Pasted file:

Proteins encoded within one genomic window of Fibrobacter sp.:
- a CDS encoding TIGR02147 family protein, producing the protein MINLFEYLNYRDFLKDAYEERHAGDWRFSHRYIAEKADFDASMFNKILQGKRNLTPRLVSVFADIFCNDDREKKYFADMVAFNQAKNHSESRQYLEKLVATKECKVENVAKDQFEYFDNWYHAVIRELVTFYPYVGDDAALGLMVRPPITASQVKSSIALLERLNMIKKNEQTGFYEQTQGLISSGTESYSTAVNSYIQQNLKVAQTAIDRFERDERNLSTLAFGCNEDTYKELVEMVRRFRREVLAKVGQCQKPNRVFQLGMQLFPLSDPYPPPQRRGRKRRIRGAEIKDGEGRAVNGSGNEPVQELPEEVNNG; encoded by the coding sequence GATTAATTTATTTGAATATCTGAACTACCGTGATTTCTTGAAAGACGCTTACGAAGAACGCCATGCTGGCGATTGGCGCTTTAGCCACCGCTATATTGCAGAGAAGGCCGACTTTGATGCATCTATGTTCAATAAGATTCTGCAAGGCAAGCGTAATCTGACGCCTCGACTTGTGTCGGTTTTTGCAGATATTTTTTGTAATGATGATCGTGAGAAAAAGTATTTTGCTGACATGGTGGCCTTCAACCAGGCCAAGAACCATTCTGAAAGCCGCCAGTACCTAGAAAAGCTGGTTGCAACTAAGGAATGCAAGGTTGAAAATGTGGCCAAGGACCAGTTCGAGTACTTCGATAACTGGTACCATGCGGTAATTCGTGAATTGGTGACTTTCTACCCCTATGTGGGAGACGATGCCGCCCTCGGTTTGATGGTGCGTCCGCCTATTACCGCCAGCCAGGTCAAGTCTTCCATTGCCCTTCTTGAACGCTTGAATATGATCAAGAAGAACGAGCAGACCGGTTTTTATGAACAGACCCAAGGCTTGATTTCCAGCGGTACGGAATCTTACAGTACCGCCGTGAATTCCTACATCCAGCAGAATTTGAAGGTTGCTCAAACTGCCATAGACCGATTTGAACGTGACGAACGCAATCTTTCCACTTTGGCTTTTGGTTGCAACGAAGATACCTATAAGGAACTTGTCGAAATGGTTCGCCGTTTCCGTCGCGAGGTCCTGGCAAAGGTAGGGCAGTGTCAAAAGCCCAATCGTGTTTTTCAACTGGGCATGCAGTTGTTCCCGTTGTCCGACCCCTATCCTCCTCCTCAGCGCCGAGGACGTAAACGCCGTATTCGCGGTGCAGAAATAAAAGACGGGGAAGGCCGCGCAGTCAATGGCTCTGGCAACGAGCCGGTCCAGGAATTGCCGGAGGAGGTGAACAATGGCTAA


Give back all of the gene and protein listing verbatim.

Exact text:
Proteins encoded within one genomic window of Fibrobacter sp.:
- a CDS encoding TIGR02147 family protein, producing the protein MINLFEYLNYRDFLKDAYEERHAGDWRFSHRYIAEKADFDASMFNKILQGKRNLTPRLVSVFADIFCNDDREKKYFADMVAFNQAKNHSESRQYLEKLVATKECKVENVAKDQFEYFDNWYHAVIRELVTFYPYVGDDAALGLMVRPPITASQVKSSIALLERLNMIKKNEQTGFYEQTQGLISSGTESYSTAVNSYIQQNLKVAQTAIDRFERDERNLSTLAFGCNEDTYKELVEMVRRFRREVLAKVGQCQKPNRVFQLGMQLFPLSDPYPPPQRRGRKRRIRGAEIKDGEGRAVNGSGNEPVQELPEEVNNG; encoded by the coding sequence GATTAATTTATTTGAATATCTGAACTACCGTGATTTCTTGAAAGACGCTTACGAAGAACGCCATGCTGGCGATTGGCGCTTTAGCCACCGCTATATTGCAGAGAAGGCCGACTTTGATGCATCTATGTTCAATAAGATTCTGCAAGGCAAGCGTAATCTGACGCCTCGACTTGTGTCGGTTTTTGCAGATATTTTTTGTAATGATGATCGTGAGAAAAAGTATTTTGCTGACATGGTGGCCTTCAACCAGGCCAAGAACCATTCTGAAAGCCGCCAGTACCTAGAAAAGCTGGTTGCAACTAAGGAATGCAAGGTTGAAAATGTGGCCAAGGACCAGTTCGAGTACTTCGATAACTGGTACCATGCGGTAATTCGTGAATTGGTGACTTTCTACCCCTATGTGGGAGACGATGCCGCCCTCGGTTTGATGGTGCGTCCGCCTATTACCGCCAGCCAGGTCAAGTCTTCCATTGCCCTTCTTGAACGCTTGAATATGATCAAGAAGAACGAGCAGACCGGTTTTTATGAACAGACCCAAGGCTTGATTTCCAGCGGTACGGAATCTTACAGTACCGCCGTGAATTCCTACATCCAGCAGAATTTGAAGGTTGCTCAAACTGCCATAGACCGATTTGAACGTGACGAACGCAATCTTTCCACTTTGGCTTTTGGTTGCAACGAAGATACCTATAAGGAACTTGTCGAAATGGTTCGCCGTTTCCGTCGCGAGGTCCTGGCAAAGGTAGGGCAGTGTCAAAAGCCCAATCGTGTTTTTCAACTGGGCATGCAGTTGTTCCCGTTGTCCGACCCCTATCCTCCTCCTCAGCGCCGAGGACGTAAACGCCGTATTCGCGGTGCAGAAATAAAAGACGGGGAAGGCCGCGCAGTCAATGGCTCTGGCAACGAGCCGGTCCAGGAATTGCCGGAGGAGGTGAACAATGGCTAA